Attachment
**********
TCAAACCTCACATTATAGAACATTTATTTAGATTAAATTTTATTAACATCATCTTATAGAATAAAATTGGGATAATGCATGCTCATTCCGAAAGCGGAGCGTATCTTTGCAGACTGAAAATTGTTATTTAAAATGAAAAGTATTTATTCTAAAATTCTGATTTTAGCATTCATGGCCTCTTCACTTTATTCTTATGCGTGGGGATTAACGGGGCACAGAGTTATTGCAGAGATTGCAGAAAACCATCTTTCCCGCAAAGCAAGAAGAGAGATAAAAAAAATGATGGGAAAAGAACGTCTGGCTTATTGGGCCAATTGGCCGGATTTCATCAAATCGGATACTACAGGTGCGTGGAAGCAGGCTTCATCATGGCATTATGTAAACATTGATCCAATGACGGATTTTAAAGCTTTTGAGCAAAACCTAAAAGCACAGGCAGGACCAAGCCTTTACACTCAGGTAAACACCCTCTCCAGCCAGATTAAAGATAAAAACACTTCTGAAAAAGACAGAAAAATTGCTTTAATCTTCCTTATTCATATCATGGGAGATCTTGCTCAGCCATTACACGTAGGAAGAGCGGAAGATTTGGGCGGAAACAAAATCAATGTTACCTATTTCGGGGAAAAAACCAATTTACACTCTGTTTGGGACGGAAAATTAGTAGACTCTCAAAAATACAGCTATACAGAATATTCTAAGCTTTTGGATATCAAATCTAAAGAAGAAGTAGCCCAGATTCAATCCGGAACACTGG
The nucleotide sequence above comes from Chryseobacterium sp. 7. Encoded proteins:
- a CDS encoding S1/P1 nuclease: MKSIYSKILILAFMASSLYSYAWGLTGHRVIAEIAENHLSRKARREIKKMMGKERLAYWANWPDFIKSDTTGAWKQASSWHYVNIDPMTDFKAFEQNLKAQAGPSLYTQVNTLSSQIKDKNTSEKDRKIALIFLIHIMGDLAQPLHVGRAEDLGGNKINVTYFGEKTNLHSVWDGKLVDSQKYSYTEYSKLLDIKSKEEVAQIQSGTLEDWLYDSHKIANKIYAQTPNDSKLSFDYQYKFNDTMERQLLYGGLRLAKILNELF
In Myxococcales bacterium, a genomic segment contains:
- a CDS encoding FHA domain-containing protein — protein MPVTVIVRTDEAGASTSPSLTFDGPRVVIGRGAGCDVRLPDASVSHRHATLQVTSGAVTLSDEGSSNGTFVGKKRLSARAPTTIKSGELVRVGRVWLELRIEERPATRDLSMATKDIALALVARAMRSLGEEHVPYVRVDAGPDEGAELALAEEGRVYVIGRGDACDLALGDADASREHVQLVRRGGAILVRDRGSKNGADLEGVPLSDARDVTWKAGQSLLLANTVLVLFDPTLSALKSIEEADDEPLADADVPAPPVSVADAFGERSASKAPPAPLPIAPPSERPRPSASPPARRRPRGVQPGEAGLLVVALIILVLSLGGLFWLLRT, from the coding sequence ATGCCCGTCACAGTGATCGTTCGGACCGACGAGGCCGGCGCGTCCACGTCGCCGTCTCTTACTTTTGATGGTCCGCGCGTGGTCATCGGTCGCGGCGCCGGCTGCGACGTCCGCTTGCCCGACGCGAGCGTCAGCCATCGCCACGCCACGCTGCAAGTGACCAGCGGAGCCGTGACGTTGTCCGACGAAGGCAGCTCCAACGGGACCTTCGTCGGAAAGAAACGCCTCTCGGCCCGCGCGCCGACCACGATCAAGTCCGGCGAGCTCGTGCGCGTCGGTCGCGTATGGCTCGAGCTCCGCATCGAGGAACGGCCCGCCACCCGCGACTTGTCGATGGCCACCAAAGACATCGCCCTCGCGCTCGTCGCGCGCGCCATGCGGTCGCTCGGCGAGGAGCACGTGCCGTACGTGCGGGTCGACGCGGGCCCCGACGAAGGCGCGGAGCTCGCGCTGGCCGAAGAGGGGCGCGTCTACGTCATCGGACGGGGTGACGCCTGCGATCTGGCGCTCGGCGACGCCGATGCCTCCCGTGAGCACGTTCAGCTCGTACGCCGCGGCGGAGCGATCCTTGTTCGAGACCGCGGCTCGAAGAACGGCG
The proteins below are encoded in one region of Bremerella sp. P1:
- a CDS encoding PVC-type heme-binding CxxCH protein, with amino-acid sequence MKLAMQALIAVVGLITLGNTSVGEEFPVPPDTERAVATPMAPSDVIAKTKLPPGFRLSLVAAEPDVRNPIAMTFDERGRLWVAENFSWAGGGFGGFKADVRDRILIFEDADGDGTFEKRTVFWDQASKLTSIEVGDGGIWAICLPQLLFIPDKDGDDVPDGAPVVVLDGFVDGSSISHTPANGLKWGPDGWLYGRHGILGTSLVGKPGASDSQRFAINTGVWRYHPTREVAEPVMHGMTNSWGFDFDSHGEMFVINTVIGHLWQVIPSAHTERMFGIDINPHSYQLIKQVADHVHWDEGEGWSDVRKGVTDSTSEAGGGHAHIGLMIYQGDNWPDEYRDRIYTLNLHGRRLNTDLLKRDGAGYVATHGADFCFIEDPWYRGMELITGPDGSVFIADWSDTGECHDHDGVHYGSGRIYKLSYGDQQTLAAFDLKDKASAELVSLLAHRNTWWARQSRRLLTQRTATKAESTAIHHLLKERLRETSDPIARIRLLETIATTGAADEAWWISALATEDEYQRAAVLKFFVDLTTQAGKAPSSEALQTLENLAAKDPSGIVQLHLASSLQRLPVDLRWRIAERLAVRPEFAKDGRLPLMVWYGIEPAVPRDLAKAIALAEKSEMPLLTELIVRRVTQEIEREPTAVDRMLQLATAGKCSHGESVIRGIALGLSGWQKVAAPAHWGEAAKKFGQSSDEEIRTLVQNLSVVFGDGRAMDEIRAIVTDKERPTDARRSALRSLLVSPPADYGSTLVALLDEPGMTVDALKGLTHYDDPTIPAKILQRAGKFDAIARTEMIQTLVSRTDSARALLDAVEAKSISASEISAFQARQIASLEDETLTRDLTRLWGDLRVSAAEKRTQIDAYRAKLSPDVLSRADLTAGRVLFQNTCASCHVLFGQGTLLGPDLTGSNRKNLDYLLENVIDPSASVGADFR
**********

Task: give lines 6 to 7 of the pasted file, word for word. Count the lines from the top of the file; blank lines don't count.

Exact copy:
The proteins below are encoded in one region of Bremerella sp. P1:
- a CDS encoding PVC-type heme-binding CxxCH protein, with amino-acid sequence MKLAMQALIAVVGLITLGNTSVGEEFPVPPDTERAVATPMAPSDVIAKTKLPPGFRLSLVAAEPDVRNPIAMTFDERGRLWVAENFSWAGGGFGGFKADVRDRILIFEDADGDGTFEKRTVFWDQASKLTSIEVGDGGIWAICLPQLLFIPDKDGDDVPDGAPVVVLDGFVDGSSISHTPANGLKWGPDGWLYGRHGILGTSLVGKPGASDSQRFAINTGVWRYHPTREVAEPVMHGMTNSWGFDFDSHGEMFVINTVIGHLWQVIPSAHTERMFGIDINPHSYQLIKQVADHVHWDEGEGWSDVRKGVTDSTSEAGGGHAHIGLMIYQGDNWPDEYRDRIYTLNLHGRRLNTDLLKRDGAGYVATHGADFCFIEDPWYRGMELITGPDGSVFIADWSDTGECHDHDGVHYGSGRIYKLSYGDQQTLAAFDLKDKASAELVSLLAHRNTWWARQSRRLLTQRTATKAESTAIHHLLKERLRETSDPIARIRLLETIATTGAADEAWWISALATEDEYQRAAVLKFFVDLTTQAGKAPSSEALQTLENLAAKDPSGIVQLHLASSLQRLPVDLRWRIAERLAVRPEFAKDGRLPLMVWYGIEPAVPRDLAKAIALAEKSEMPLLTELIVRRVTQEIEREPTAVDRMLQLATAGKCSHGESVIRGIALGLSGWQKVAAPAHWGEAAKKFGQSSDEEIRTLVQNLSVVFGDGRAMDEIRAIVTDKERPTDARRSALRSLLVSPPADYGSTLVALLDEPGMTVDALKGLTHYDDPTIPAKILQRAGKFDAIARTEMIQTLVSRTDSARALLDAVEAKSISASEISAFQARQIASLEDETLTRDLTRLWGDLRVSAAEKRTQIDAYRAKLSPDVLSRADLTAGRVLFQNTCASCHVLFGQGTLLGPDLTGSNRKNLDYLLENVIDPSASVGADFR